Predictors of shoulder level after spinal fusion in adolescent idiopathic scoliosis
For patients with adolescent idiopathic scoliosis, shoulder balance influences their treatment satisfaction and psychological well-being. Several parameters are known to affect postoperative shoulder balance, but few prognostic models are as yet available.
This study aimed to identify independent predictive factors that can be used to assess preoperatively which patients are at risk of postoperative shoulder elevation, and to build a linear prediction model.
N = 102 patients with all Lenke types were reviewed radiographically before surgery and 1 year afterward. The outcome measures were coracoid height difference (CHD), clavicular angle (CA), and clavicle–first rib intersection difference (CiRID). Predictive factors commonly used in the literature were investigated using correlation analysis and statistical testing. Significant contributing factors were included in three multiple linear regression models (for CHD, CA, and CiRID).
The mean shoulder level (CHD) significantly changed from a lower left shoulder value of −8.5 mm before surgery to 3.3 mm at the follow-up examination. A high preoperative left shoulder level by CiRID, a large amount of Cobb angle correction of the distal thoracic curve, a low preoperative Cobb angle in the lumbar curve, and a structural proximal thoracic curve proved to be determinants and thus risk factors for left-sided shoulder elevation after surgery. The three models predicting CHD, CA, and CiRID at the follow-up examination included these four risk factors and were significant.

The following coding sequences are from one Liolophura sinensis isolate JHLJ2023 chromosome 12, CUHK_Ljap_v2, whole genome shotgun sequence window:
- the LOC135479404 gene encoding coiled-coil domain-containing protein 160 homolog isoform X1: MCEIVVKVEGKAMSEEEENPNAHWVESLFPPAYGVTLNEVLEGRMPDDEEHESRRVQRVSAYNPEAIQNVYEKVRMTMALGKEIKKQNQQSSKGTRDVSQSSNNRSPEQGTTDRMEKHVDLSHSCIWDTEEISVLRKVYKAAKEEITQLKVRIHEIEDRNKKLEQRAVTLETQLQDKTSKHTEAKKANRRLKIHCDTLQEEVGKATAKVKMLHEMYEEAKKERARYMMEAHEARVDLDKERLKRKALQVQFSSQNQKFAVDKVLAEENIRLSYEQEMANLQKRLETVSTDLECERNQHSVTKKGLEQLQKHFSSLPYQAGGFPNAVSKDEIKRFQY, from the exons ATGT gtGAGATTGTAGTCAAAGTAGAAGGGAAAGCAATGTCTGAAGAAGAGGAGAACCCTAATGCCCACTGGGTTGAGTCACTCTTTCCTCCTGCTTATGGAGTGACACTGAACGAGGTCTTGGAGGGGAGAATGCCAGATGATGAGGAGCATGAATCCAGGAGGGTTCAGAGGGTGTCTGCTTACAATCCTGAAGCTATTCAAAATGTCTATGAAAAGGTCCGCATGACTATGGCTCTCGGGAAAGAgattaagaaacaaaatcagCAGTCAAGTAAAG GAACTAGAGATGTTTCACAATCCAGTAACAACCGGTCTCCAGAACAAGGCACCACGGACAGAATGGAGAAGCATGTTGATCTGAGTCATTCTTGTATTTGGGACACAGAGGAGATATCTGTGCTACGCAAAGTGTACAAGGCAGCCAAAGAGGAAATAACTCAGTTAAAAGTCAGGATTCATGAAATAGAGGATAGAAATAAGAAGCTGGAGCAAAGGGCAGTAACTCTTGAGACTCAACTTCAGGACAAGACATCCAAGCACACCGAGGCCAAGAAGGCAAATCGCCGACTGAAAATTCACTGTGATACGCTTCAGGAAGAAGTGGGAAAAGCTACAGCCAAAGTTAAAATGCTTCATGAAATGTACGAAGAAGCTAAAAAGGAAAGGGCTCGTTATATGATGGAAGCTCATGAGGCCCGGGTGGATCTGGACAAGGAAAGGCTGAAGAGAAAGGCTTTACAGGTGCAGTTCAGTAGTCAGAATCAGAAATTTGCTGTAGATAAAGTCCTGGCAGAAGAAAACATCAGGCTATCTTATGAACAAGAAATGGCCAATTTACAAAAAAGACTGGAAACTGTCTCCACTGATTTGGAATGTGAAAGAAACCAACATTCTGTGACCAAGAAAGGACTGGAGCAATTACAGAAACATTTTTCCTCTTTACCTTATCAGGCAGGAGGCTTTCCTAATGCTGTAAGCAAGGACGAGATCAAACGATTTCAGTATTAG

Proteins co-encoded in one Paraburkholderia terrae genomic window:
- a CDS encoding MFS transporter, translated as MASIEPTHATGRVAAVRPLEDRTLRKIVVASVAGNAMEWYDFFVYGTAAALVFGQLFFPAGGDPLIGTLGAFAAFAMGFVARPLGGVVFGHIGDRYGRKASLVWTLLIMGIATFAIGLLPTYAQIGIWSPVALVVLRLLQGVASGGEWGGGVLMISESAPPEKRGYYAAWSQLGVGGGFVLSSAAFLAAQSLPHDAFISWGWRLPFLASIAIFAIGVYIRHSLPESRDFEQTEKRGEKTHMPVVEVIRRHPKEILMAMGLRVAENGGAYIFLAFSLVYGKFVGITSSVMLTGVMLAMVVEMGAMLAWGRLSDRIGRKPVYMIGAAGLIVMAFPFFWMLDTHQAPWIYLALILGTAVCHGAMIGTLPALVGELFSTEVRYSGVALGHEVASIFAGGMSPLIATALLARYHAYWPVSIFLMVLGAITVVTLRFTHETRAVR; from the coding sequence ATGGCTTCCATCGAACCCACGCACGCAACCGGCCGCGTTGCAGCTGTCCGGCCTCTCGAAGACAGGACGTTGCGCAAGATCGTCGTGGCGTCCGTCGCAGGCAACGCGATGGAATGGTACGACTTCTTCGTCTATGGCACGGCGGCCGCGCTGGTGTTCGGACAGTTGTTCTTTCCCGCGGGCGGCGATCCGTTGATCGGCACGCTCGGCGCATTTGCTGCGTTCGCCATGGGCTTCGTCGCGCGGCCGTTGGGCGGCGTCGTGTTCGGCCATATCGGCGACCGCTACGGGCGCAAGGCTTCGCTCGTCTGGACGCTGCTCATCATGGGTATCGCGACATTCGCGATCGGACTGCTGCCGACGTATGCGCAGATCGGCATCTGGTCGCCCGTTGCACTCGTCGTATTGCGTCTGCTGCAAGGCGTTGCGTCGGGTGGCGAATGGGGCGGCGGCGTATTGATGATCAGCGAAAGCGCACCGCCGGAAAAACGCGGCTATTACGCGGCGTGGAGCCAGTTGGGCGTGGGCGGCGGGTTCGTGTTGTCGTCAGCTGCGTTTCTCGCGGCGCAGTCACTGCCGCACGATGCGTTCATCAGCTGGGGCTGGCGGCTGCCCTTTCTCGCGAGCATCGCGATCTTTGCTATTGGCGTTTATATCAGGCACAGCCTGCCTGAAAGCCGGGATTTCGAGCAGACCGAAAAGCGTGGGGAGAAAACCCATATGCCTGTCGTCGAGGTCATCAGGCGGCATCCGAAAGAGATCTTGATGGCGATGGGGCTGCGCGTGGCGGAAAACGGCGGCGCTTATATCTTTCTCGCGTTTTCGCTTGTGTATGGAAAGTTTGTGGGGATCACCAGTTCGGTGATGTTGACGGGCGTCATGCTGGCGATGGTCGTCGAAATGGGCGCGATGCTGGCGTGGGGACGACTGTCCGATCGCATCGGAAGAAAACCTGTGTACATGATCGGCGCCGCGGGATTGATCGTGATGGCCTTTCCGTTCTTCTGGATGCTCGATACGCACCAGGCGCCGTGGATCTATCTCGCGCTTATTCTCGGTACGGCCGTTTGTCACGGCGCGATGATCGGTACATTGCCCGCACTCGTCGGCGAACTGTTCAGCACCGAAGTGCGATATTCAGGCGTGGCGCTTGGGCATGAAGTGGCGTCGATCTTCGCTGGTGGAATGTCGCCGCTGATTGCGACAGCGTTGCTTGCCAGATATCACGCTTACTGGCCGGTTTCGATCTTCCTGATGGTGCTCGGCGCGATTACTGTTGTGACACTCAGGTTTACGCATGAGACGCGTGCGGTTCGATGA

Preoperative variables have the strongest influence on shoulder level after spinal instrumentation. Additionally, extensive correction of the distal thoracic curve can cause elevation of the left shoulder.